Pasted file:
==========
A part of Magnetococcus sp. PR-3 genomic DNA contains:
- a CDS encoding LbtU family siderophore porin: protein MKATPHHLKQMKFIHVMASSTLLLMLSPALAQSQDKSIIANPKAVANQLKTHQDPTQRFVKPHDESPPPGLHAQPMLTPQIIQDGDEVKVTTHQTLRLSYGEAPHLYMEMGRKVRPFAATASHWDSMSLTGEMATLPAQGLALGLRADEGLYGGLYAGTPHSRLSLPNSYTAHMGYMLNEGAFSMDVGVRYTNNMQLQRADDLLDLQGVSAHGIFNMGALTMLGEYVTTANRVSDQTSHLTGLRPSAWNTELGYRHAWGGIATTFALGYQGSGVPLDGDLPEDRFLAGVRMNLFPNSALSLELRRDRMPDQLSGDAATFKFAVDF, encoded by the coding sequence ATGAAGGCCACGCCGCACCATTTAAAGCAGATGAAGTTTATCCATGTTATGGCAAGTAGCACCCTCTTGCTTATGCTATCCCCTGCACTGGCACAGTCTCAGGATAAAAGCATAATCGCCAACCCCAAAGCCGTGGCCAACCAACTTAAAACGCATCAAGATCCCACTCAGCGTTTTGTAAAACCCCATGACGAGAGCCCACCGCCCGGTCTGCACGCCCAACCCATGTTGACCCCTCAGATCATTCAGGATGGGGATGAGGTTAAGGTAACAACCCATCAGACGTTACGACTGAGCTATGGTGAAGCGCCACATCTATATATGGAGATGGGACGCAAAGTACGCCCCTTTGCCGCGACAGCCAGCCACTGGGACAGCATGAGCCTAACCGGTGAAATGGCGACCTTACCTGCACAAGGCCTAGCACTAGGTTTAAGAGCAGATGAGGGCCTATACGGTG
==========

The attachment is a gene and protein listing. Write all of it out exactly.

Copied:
A part of Magnetococcus sp. PR-3 genomic DNA contains:
- a CDS encoding LbtU family siderophore porin: protein MKATPHHLKQMKFIHVMASSTLLLMLSPALAQSQDKSIIANPKAVANQLKTHQDPTQRFVKPHDESPPPGLHAQPMLTPQIIQDGDEVKVTTHQTLRLSYGEAPHLYMEMGRKVRPFAATASHWDSMSLTGEMATLPAQGLALGLRADEGLYGGLYAGTPHSRLSLPNSYTAHMGYMLNEGAFSMDVGVRYTNNMQLQRADDLLDLQGVSAHGIFNMGALTMLGEYVTTANRVSDQTSHLTGLRPSAWNTELGYRHAWGGIATTFALGYQGSGVPLDGDLPEDRFLAGVRMNLFPNSALSLELRRDRMPDQLSGDAATFKFAVDF, encoded by the coding sequence ATGAAGGCCACGCCGCACCATTTAAAGCAGATGAAGTTTATCCATGTTATGGCAAGTAGCACCCTCTTGCTTATGCTATCCCCTGCACTGGCACAGTCTCAGGATAAAAGCATAATCGCCAACCCCAAAGCCGTGGCCAACCAACTTAAAACGCATCAAGATCCCACTCAGCGTTTTGTAAAACCCCATGACGAGAGCCCACCGCCCGGTCTGCACGCCCAACCCATGTTGACCCCTCAGATCATTCAGGATGGGGATGAGGTTAAGGTAACAACCCATCAGACGTTACGACTGAGCTATGGTGAAGCGCCACATCTATATATGGAGATGGGACGCAAAGTACGCCCCTTTGCCGCGACAGCCAGCCACTGGGACAGCATGAGCCTAACCGGTGAAATGGCGACCTTACCTGCACAAGGCCTAGCACTAGGTTTAAGAGCAGATGAGGGCCTATACGGTG